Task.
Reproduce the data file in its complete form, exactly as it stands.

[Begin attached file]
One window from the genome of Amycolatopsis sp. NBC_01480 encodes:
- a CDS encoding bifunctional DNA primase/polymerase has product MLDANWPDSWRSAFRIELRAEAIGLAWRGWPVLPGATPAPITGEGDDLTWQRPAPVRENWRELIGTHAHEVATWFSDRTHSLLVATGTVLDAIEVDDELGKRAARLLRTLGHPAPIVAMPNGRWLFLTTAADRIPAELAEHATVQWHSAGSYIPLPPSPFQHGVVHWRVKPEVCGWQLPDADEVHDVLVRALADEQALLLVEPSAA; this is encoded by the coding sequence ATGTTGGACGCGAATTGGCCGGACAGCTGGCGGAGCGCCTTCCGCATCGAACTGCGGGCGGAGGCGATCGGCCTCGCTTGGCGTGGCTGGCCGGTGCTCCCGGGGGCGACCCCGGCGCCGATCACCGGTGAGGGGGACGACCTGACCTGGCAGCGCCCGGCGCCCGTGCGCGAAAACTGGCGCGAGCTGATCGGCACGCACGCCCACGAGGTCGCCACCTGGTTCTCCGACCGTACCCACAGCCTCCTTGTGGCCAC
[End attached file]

One window from the genome of Amycolatopsis sp. NBC_01480 encodes:
- a CDS encoding bifunctional DNA primase/polymerase has product MLDANWPDSWRSAFRIELRAEAIGLAWRGWPVLPGATPAPITGEGDDLTWQRPAPVRENWRELIGTHAHEVATWFSDRTHSLLVATGTVLDAIEVDDELGKRAARLLRTLGHPAPIVAMPNGRWLFLTTAADRIPAELAEHATVQWHSAGSYIPLPPSPFQHGVVHWRVKPEVCGWQLPDADEVHDVLVRALADEQALLLVEPSAA; this is encoded by the coding sequence ATGTTGGACGCGAATTGGCCGGACAGCTGGCGGAGCGCCTTCCGCATCGAACTGCGGGCGGAGGCGATCGGCCTCGCTTGGCGTGGCTGGCCGGTGCTCCCGGGGGCGACCCCGGCGCCGATCACCGGTGAGGGGGACGACCTGACCTGGCAGCGCCCGGCGCCCGTGCGCGAAAACTGGCGCGAGCTGATCGGCACGCACGCCCACGAGGTCGCCACCTGGTTCTCCGACCGTACCCACAGCCTCCTTGTGGCCAC